The shutdown will allow more than 1,200 pieces of work to be carried out over the next nine weeks after two years of planning.
Around 500 extra workers will join the site’s 700-strong team which bosses say will provide a boost to the local economy.
The maintenance periods, known as statutory outages, take place every three years and are planned in advance with the National Grid to make sure there is no impact on the national electricity supply.
Hartlepool power station director Craig Dohring said: “We produce enough low carbon electricity for around two million homes each and every day.
“We only deliver that by continually investing in our people and the power station and this shutdown is part of that programme.”
The extensive programme of work will include inspections inside the reactor – one of two the station has – as well as the installation of new equipment.
One of the biggest projects will be replacing a generator transformer which increases the voltage in the site’s electricity before it is sent to the grid.
Hartlepool’s other reactor is due to continue operating normally throughout the maintenance period.Craig added: “These planned statutory outages bring significant benefits to the local community creating extra work and proving a boost to local business including engineering workshops, food suppliers, shops, hotels, restaurants and taxi services.”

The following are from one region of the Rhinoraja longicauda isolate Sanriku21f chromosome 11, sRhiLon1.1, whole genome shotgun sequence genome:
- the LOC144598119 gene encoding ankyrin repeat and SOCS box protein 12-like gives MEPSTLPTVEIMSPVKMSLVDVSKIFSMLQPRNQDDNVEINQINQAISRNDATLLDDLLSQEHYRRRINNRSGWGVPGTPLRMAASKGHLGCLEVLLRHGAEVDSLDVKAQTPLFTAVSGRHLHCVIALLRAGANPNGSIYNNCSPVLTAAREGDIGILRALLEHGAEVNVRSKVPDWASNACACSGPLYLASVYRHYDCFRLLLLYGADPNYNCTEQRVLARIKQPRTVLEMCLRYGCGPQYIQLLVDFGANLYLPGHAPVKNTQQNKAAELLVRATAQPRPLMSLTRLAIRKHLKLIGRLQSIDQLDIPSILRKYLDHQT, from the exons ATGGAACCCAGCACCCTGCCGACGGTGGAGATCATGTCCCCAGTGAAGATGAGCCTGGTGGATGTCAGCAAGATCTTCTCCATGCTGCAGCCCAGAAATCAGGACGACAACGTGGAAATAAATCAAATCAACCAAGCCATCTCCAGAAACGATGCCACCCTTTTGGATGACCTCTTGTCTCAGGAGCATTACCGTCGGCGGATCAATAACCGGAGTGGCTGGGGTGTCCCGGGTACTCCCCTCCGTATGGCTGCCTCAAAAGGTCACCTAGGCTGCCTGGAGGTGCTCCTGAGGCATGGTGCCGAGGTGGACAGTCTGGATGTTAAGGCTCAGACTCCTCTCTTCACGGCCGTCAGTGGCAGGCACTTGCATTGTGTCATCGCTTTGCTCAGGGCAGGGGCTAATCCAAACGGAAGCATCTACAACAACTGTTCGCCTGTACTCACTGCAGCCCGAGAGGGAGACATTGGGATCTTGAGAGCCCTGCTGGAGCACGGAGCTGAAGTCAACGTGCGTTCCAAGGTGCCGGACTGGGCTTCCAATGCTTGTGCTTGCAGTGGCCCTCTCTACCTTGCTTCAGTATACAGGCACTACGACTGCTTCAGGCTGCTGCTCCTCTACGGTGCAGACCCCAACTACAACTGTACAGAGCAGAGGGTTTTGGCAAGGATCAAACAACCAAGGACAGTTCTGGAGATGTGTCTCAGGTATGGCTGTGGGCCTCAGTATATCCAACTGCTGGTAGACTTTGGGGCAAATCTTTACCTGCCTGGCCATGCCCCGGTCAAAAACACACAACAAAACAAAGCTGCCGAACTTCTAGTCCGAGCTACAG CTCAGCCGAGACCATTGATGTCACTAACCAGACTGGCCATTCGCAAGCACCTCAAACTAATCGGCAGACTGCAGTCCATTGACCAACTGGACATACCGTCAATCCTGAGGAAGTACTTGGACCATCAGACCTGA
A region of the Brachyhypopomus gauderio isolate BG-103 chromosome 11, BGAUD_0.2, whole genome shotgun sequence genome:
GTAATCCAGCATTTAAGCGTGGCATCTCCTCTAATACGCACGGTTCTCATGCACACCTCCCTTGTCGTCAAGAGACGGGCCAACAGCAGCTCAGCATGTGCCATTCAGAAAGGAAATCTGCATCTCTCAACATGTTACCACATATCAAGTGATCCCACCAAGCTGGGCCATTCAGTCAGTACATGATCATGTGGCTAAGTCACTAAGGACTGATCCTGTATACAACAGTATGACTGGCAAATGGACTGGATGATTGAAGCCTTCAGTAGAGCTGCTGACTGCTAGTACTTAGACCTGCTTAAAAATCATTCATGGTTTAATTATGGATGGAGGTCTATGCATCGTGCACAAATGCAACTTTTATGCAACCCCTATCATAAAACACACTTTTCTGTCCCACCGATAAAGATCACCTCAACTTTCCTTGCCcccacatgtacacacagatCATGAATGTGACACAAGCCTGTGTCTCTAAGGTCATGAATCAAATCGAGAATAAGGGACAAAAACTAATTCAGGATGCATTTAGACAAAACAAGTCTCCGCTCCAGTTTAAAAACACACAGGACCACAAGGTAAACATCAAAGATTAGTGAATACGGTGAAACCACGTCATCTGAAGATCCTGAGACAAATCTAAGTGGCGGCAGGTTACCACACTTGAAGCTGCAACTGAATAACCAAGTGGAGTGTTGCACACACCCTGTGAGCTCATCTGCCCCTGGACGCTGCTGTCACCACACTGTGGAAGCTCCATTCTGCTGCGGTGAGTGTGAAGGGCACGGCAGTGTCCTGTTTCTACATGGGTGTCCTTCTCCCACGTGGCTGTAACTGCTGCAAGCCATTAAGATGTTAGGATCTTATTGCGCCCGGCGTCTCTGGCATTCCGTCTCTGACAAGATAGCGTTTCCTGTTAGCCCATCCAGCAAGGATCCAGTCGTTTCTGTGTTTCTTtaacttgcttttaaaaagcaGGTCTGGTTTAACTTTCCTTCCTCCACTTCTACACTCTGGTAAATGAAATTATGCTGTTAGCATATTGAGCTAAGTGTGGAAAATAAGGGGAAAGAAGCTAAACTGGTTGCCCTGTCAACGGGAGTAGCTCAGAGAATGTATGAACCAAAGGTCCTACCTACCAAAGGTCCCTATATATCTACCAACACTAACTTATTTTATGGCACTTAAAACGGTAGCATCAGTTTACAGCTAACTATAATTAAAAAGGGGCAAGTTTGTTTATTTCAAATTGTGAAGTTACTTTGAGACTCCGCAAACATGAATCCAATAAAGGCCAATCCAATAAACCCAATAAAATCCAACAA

A similar planned shutdown happened at the start of last year when three huge steam powered turbines were replaced as part of essential maintenance works.
The EDF power station is due to come to the end of its lifespan in five years time.
But Craig said the site will be a place of employment for many years to come as there is a lot of work involved in decommissioning such a site.
In June, it was reported that the power station is among highest rates payers in the UK with an annual bill of £9.1million.